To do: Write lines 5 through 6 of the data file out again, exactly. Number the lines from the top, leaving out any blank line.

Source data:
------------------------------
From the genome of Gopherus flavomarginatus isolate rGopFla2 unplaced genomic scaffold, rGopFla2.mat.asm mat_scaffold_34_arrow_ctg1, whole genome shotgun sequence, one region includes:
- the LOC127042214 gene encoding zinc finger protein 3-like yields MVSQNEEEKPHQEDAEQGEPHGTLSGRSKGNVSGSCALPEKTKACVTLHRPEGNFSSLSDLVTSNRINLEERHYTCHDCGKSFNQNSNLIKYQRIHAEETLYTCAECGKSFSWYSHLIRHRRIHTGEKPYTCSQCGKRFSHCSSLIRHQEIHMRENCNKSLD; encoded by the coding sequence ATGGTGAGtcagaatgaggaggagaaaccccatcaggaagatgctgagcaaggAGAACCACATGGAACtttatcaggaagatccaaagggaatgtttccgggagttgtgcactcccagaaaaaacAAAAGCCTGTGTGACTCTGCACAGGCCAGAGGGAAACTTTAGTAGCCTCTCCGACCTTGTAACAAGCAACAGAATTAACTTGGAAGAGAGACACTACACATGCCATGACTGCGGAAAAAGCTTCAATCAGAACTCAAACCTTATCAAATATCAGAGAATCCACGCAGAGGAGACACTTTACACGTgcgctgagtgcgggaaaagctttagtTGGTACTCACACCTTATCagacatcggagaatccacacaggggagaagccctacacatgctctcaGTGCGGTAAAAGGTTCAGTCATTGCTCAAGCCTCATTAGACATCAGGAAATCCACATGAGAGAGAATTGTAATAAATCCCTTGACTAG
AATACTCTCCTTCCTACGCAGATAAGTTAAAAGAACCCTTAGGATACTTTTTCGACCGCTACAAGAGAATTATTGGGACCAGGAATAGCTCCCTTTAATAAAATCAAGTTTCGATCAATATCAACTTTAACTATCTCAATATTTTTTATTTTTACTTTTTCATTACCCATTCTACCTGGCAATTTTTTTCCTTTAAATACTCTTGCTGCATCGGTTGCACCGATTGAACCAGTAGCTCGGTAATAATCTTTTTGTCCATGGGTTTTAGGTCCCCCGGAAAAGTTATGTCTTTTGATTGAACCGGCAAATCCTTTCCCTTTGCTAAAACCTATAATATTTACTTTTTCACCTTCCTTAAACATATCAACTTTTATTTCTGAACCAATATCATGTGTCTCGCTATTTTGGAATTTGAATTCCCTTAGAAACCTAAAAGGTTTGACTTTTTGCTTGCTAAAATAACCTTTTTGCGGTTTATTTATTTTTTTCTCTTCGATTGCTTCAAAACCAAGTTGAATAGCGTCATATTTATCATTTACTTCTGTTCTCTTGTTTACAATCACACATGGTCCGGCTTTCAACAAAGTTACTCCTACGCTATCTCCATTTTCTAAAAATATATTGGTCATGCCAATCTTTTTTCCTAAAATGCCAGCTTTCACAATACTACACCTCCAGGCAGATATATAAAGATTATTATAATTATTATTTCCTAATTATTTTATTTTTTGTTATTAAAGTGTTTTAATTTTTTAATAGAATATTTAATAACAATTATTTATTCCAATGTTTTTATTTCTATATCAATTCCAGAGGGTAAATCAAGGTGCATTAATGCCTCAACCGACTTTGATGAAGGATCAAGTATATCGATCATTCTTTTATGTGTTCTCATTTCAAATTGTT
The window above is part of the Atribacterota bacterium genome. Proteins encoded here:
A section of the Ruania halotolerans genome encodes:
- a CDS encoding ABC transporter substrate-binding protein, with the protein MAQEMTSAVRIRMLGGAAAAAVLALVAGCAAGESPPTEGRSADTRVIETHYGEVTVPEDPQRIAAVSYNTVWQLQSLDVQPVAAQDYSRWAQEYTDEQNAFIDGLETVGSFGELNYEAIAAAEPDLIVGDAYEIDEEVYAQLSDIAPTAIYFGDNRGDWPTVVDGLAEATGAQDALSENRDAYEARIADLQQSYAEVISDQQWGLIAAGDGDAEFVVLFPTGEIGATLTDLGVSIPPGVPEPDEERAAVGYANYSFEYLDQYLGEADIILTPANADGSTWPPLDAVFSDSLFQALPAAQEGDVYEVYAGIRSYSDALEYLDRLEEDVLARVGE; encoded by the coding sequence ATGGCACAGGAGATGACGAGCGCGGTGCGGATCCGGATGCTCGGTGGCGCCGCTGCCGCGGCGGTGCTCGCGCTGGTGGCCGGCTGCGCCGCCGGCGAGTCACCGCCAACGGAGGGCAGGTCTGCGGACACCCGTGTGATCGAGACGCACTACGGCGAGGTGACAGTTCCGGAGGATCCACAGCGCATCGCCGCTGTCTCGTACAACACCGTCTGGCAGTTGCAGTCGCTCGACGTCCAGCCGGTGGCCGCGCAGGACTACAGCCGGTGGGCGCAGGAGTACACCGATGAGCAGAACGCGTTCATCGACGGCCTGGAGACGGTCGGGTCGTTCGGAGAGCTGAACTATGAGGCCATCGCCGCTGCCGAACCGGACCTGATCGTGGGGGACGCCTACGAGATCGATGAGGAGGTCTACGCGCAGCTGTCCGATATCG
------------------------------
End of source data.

A section of the Ruania halotolerans genome encodes:
- a CDS encoding ABC transporter substrate-binding protein, with the protein MAQEMTSAVRIRMLGGAAAAAVLALVAGCAAGESPPTEGRSADTRVIETHYGEVTVPEDPQRIAAVSYNTVWQLQSLDVQPVAAQDYSRWAQEYTDEQNAFIDGLETVGSFGELNYEAIAAAEPDLIVGDAYEIDEEVYAQLSDIAPTAIYFGDNRGDWPTVVDGLAEATGAQDALSENRDAYEARIADLQQSYAEVISDQQWGLIAAGDGDAEFVVLFPTGEIGATLTDLGVSIPPGVPEPDEERAAVGYANYSFEYLDQYLGEADIILTPANADGSTWPPLDAVFSDSLFQALPAAQEGDVYEVYAGIRSYSDALEYLDRLEEDVLARVGE; encoded by the coding sequence ATGGCACAGGAGATGACGAGCGCGGTGCGGATCCGGATGCTCGGTGGCGCCGCTGCCGCGGCGGTGCTCGCGCTGGTGGCCGGCTGCGCCGCCGGCGAGTCACCGCCAACGGAGGGCAGGTCTGCGGACACCCGTGTGATCGAGACGCACTACGGCGAGGTGACAGTTCCGGAGGATCCACAGCGCATCGCCGCTGTCTCGTACAACACCGTCTGGCAGTTGCAGTCGCTCGACGTCCAGCCGGTGGCCGCGCAGGACTACAGCCGGTGGGCGCAGGAGTACACCGATGAGCAGAACGCGTTCATCGACGGCCTGGAGACGGTCGGGTCGTTCGGAGAGCTGAACTATGAGGCCATCGCCGCTGCCGAACCGGACCTGATCGTGGGGGACGCCTACGAGATCGATGAGGAGGTCTACGCGCAGCTGTCCGATATCG